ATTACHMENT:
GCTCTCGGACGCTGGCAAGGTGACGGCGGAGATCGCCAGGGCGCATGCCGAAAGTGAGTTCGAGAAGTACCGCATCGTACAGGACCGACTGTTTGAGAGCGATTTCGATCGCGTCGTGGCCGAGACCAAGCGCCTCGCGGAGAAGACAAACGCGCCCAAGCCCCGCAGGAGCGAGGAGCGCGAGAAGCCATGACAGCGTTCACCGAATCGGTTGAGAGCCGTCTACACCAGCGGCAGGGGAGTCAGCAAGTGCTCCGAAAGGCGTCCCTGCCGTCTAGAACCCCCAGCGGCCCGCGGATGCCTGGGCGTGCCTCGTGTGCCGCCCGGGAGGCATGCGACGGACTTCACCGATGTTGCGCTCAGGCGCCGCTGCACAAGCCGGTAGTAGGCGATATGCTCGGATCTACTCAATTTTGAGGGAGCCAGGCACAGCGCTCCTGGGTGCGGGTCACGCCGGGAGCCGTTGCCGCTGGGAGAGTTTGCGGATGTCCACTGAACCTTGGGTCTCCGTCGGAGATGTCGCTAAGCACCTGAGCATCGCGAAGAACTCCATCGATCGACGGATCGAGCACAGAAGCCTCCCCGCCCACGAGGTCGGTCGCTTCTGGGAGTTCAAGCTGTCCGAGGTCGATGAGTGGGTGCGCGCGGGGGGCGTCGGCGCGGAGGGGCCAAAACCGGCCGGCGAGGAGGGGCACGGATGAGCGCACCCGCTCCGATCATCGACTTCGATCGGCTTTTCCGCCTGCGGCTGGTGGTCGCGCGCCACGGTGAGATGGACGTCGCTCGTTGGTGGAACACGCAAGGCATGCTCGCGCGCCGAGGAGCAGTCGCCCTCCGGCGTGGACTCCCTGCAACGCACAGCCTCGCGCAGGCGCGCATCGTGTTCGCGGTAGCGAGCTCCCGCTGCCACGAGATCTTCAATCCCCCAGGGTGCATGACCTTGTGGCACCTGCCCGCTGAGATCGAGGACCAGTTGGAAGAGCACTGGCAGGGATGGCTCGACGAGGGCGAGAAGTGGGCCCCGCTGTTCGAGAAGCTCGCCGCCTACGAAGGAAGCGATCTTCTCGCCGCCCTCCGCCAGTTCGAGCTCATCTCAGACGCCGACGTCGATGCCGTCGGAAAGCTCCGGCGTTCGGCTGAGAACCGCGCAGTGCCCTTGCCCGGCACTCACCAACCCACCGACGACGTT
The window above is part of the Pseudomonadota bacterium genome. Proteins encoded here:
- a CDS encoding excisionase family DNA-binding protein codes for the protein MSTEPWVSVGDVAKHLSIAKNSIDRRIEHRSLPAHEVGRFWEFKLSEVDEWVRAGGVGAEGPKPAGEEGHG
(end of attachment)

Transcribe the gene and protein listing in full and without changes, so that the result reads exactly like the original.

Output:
GCTCTCGGACGCTGGCAAGGTGACGGCGGAGATCGCCAGGGCGCATGCCGAAAGTGAGTTCGAGAAGTACCGCATCGTACAGGACCGACTGTTTGAGAGCGATTTCGATCGCGTCGTGGCCGAGACCAAGCGCCTCGCGGAGAAGACAAACGCGCCCAAGCCCCGCAGGAGCGAGGAGCGCGAGAAGCCATGACAGCGTTCACCGAATCGGTTGAGAGCCGTCTACACCAGCGGCAGGGGAGTCAGCAAGTGCTCCGAAAGGCGTCCCTGCCGTCTAGAACCCCCAGCGGCCCGCGGATGCCTGGGCGTGCCTCGTGTGCCGCCCGGGAGGCATGCGACGGACTTCACCGATGTTGCGCTCAGGCGCCGCTGCACAAGCCGGTAGTAGGCGATATGCTCGGATCTACTCAATTTTGAGGGAGCCAGGCACAGCGCTCCTGGGTGCGGGTCACGCCGGGAGCCGTTGCCGCTGGGAGAGTTTGCGGATGTCCACTGAACCTTGGGTCTCCGTCGGAGATGTCGCTAAGCACCTGAGCATCGCGAAGAACTCCATCGATCGACGGATCGAGCACAGAAGCCTCCCCGCCCACGAGGTCGGTCGCTTCTGGGAGTTCAAGCTGTCCGAGGTCGATGAGTGGGTGCGCGCGGGGGGCGTCGGCGCGGAGGGGCCAAAACCGGCCGGCGAGGAGGGGCACGGATGAGCGCACCCGCTCCGATCATCGACTTCGATCGGCTTTTCCGCCTGCGGCTGGTGGTCGCGCGCCACGGTGAGATGGACGTCGCTCGTTGGTGGAACACGCAAGGCATGCTCGCGCGCCGAGGAGCAGTCGCCCTCCGGCGTGGACTCCCTGCAACGCACAGCCTCGCGCAGGCGCGCATCGTGTTCGCGGTAGCGAGCTCCCGCTGCCACGAGATCTTCAATCCCCCAGGGTGCATGACCTTGTGGCACCTGCCCGCTGAGATCGAGGACCAGTTGGAAGAGCACTGGCAGGGATGGCTCGACGAGGGCGAGAAGTGGGCCCCGCTGTTCGAGAAGCTCGCCGCCTACGAAGGAAGCGATCTTCTCGCCGCCCTCCGCCAGTTCGAGCTCATCTCAGACGCCGACGTCGATGCCGTCGGAAAGCTCCGGCGTTCGGCTGAGAACCGCGCAGTGCCCTTGCCCGGCACTCACCAACCCACCGACGACGTT
The window above is part of the Pseudomonadota bacterium genome. Proteins encoded here:
- a CDS encoding excisionase family DNA-binding protein codes for the protein MSTEPWVSVGDVAKHLSIAKNSIDRRIEHRSLPAHEVGRFWEFKLSEVDEWVRAGGVGAEGPKPAGEEGHG